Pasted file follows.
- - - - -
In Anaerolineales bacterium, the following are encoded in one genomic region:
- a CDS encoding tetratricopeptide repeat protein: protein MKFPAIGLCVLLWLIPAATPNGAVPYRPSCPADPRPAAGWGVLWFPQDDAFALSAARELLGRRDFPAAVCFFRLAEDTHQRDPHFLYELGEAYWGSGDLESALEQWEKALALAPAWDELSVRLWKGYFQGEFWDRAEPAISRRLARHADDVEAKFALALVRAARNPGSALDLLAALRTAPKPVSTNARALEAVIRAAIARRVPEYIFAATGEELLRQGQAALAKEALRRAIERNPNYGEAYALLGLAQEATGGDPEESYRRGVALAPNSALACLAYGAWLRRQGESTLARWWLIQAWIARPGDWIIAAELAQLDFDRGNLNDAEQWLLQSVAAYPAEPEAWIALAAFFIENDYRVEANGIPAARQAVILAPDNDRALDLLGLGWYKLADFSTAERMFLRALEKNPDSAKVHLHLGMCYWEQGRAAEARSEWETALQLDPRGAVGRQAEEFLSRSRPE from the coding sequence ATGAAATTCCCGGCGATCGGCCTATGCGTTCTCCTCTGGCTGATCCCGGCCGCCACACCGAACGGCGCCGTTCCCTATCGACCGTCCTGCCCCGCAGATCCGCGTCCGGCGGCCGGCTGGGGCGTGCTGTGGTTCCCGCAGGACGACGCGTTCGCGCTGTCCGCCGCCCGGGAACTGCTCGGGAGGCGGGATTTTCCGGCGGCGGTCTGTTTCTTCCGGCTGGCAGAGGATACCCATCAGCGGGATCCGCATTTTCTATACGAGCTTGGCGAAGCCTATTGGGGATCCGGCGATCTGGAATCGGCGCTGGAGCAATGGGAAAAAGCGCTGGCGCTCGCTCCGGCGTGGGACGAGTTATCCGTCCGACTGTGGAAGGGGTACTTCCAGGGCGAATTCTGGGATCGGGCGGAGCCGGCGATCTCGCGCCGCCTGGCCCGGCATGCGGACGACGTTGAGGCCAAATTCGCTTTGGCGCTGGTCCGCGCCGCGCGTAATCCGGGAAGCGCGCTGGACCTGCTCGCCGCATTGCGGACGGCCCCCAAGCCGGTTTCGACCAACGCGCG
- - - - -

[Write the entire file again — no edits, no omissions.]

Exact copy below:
In Anaerolineales bacterium, the following are encoded in one genomic region:
- a CDS encoding tetratricopeptide repeat protein: protein MKFPAIGLCVLLWLIPAATPNGAVPYRPSCPADPRPAAGWGVLWFPQDDAFALSAARELLGRRDFPAAVCFFRLAEDTHQRDPHFLYELGEAYWGSGDLESALEQWEKALALAPAWDELSVRLWKGYFQGEFWDRAEPAISRRLARHADDVEAKFALALVRAARNPGSALDLLAALRTAPKPVSTNARALEAVIRAAIARRVPEYIFAATGEELLRQGQAALAKEALRRAIERNPNYGEAYALLGLAQEATGGDPEESYRRGVALAPNSALACLAYGAWLRRQGESTLARWWLIQAWIARPGDWIIAAELAQLDFDRGNLNDAEQWLLQSVAAYPAEPEAWIALAAFFIENDYRVEANGIPAARQAVILAPDNDRALDLLGLGWYKLADFSTAERMFLRALEKNPDSAKVHLHLGMCYWEQGRAAEARSEWETALQLDPRGAVGRQAEEFLSRSRPE from the coding sequence ATGAAATTCCCGGCGATCGGCCTATGCGTTCTCCTCTGGCTGATCCCGGCCGCCACACCGAACGGCGCCGTTCCCTATCGACCGTCCTGCCCCGCAGATCCGCGTCCGGCGGCCGGCTGGGGCGTGCTGTGGTTCCCGCAGGACGACGCGTTCGCGCTGTCCGCCGCCCGGGAACTGCTCGGGAGGCGGGATTTTCCGGCGGCGGTCTGTTTCTTCCGGCTGGCAGAGGATACCCATCAGCGGGATCCGCATTTTCTATACGAGCTTGGCGAAGCCTATTGGGGATCCGGCGATCTGGAATCGGCGCTGGAGCAATGGGAAAAAGCGCTGGCGCTCGCTCCGGCGTGGGACGAGTTATCCGTCCGACTGTGGAAGGGGTACTTCCAGGGCGAATTCTGGGATCGGGCGGAGCCGGCGATCTCGCGCCGCCTGGCCCGGCATGCGGACGACGTTGAGGCCAAATTCGCTTTGGCGCTGGTCCGCGCCGCGCGTAATCCGGGAAGCGCGCTGGACCTGCTCGCCGCATTGCGGACGGCCCCCAAGCCGGTTTCGACCAACGCGCG